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In Drought-Prone Sahel, Scientists Roll out Innovative System for Producing Vegetables

ScienceDaily (Aug. 31, 2010)

In Drought-Prone Sahel, Scientists Roll out Innovative System for Producing Vegetables

ScienceDaily (Aug. 31, 2010)

With a major famine unfolding in Niger and other countries of West Africa’s dry Sahelian region, an agricultural scientist speakingat the African Green Revolution Forum announced new progress in disseminating an innovative system for irrigated vegetable production — a valuable option in a region that is highly dependent on subsistence rainfed cropping.

Referred to as the African Market Garden, the new system will be implemented with about 7,000 small-scale farmers at 100 locations in Niger, Benin, Burkina Faso and Senegal, with the aim of extending the success of 3,000 gardens already established in countries of the Sahel during recent years. Support for the expansion comes from the governments of Israel, Italy, Switzerland and the USA and from the International Fund for Agricultural Development (IFAD), the World Bank, and various international foundations and NGOs.

The centerpiece of the new system is a, low-pressure drip irrigation unit, which is installed in a field that comprises clusters measuring 500 square meters. The African Market Garden drastically reduces one of the main limitations of traditional vegetable growing — its excessive labor and energy requirements, which account for three-fourths of the operating costs of traditional market gardens, the ICRISAT scientist said.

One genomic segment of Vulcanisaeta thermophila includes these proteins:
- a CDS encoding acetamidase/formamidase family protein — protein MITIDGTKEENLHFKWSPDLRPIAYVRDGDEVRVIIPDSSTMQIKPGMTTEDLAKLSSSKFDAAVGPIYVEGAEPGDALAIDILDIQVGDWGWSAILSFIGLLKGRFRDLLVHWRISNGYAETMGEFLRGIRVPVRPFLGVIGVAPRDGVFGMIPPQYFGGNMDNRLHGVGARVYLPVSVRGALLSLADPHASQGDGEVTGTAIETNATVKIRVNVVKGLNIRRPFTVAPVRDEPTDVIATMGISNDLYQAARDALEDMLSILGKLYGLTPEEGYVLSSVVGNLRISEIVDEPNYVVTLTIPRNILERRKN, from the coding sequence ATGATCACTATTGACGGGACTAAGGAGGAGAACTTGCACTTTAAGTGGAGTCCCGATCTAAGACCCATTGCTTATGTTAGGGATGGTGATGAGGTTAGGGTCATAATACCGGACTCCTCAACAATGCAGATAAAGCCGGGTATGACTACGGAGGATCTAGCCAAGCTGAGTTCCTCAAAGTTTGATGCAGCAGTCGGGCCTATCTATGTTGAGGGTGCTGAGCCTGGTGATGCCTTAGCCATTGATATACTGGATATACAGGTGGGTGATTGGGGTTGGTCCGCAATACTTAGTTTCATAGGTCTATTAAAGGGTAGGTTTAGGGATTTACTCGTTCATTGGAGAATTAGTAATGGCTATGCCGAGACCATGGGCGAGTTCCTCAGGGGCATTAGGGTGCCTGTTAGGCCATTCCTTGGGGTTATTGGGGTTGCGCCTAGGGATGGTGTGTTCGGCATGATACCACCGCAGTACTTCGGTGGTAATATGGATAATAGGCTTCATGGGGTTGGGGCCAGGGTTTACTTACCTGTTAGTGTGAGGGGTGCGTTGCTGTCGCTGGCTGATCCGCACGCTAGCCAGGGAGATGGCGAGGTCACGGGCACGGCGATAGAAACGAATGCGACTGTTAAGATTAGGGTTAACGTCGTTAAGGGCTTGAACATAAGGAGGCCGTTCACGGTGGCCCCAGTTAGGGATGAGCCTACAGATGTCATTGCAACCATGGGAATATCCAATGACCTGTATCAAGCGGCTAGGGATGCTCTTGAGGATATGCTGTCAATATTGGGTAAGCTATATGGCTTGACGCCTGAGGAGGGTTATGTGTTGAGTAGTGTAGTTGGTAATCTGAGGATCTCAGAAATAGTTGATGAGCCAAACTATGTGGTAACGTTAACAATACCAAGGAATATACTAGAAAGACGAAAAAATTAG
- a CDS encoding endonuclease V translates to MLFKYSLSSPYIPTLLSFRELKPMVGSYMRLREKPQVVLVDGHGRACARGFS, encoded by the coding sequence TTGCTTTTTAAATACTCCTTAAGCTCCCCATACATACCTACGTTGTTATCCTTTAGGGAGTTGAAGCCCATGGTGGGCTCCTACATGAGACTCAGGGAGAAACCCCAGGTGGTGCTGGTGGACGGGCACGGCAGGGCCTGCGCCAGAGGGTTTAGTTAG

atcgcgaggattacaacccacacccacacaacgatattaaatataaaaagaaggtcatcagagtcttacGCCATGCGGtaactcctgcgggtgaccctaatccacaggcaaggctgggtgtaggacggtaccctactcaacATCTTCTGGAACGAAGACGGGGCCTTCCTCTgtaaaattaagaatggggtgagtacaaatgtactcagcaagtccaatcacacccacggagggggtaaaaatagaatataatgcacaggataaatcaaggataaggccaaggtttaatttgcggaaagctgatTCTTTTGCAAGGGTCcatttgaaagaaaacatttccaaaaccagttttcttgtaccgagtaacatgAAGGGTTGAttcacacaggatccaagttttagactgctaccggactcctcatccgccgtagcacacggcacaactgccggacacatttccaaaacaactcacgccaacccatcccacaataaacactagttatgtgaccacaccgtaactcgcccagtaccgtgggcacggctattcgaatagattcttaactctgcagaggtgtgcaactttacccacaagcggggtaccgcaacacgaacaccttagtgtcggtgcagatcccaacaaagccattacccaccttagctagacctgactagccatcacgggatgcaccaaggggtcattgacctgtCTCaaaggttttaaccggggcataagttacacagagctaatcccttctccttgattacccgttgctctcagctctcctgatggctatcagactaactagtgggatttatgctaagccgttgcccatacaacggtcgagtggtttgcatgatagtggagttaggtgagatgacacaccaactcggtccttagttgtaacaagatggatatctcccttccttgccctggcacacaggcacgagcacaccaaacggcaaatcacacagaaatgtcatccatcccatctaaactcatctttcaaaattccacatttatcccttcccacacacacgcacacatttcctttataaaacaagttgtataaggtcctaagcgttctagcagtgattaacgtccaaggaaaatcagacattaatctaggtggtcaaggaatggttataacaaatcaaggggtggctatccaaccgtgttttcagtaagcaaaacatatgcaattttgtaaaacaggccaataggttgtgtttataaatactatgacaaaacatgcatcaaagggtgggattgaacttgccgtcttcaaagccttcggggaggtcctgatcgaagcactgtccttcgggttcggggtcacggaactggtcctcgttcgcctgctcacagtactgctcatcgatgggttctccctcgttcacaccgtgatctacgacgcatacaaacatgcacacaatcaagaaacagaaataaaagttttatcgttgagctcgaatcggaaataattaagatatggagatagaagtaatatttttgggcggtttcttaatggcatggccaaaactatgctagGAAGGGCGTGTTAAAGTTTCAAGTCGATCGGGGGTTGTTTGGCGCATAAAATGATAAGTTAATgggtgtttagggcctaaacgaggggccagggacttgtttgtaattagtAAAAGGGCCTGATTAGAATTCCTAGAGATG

"The African Market Garden combines efficient drip irrigation to save water, energy and labor with improved crop management to boost farmers’ vegetable yields and economic returns," said Dov Pasternak with the Niger hub of the India-based International Crops Research Institute for the Semi-Arid Tropics (ICRISAT), which is supported by the Consultative Group on International Agricultural Research (CGIAR)

Pour en savoir plus (ScienceDaily)

Page publiée le 18 novembre 2011, mise à jour le 4 août 2014